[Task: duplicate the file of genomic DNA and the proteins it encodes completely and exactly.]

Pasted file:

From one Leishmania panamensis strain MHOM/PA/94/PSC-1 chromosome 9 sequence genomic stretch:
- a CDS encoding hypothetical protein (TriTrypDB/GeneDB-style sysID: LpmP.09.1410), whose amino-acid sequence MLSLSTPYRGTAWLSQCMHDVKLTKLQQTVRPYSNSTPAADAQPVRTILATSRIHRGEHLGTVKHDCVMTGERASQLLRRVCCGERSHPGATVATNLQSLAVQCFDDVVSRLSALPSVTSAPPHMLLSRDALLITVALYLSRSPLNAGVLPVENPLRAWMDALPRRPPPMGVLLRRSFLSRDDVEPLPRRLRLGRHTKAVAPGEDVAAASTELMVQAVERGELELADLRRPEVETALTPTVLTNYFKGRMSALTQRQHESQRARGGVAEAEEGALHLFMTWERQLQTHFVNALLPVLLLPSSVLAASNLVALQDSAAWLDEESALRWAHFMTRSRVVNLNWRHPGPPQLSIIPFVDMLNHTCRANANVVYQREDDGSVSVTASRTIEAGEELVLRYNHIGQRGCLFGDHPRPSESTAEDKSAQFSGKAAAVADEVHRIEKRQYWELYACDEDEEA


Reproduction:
From one Leishmania panamensis strain MHOM/PA/94/PSC-1 chromosome 9 sequence genomic stretch:
- a CDS encoding hypothetical protein (TriTrypDB/GeneDB-style sysID: LpmP.09.1410), whose amino-acid sequence MLSLSTPYRGTAWLSQCMHDVKLTKLQQTVRPYSNSTPAADAQPVRTILATSRIHRGEHLGTVKHDCVMTGERASQLLRRVCCGERSHPGATVATNLQSLAVQCFDDVVSRLSALPSVTSAPPHMLLSRDALLITVALYLSRSPLNAGVLPVENPLRAWMDALPRRPPPMGVLLRRSFLSRDDVEPLPRRLRLGRHTKAVAPGEDVAAASTELMVQAVERGELELADLRRPEVETALTPTVLTNYFKGRMSALTQRQHESQRARGGVAEAEEGALHLFMTWERQLQTHFVNALLPVLLLPSSVLAASNLVALQDSAAWLDEESALRWAHFMTRSRVVNLNWRHPGPPQLSIIPFVDMLNHTCRANANVVYQREDDGSVSVTASRTIEAGEELVLRYNHIGQRGCLFGDHPRPSESTAEDKSAQFSGKAAAVADEVHRIEKRQYWELYACDEDEEA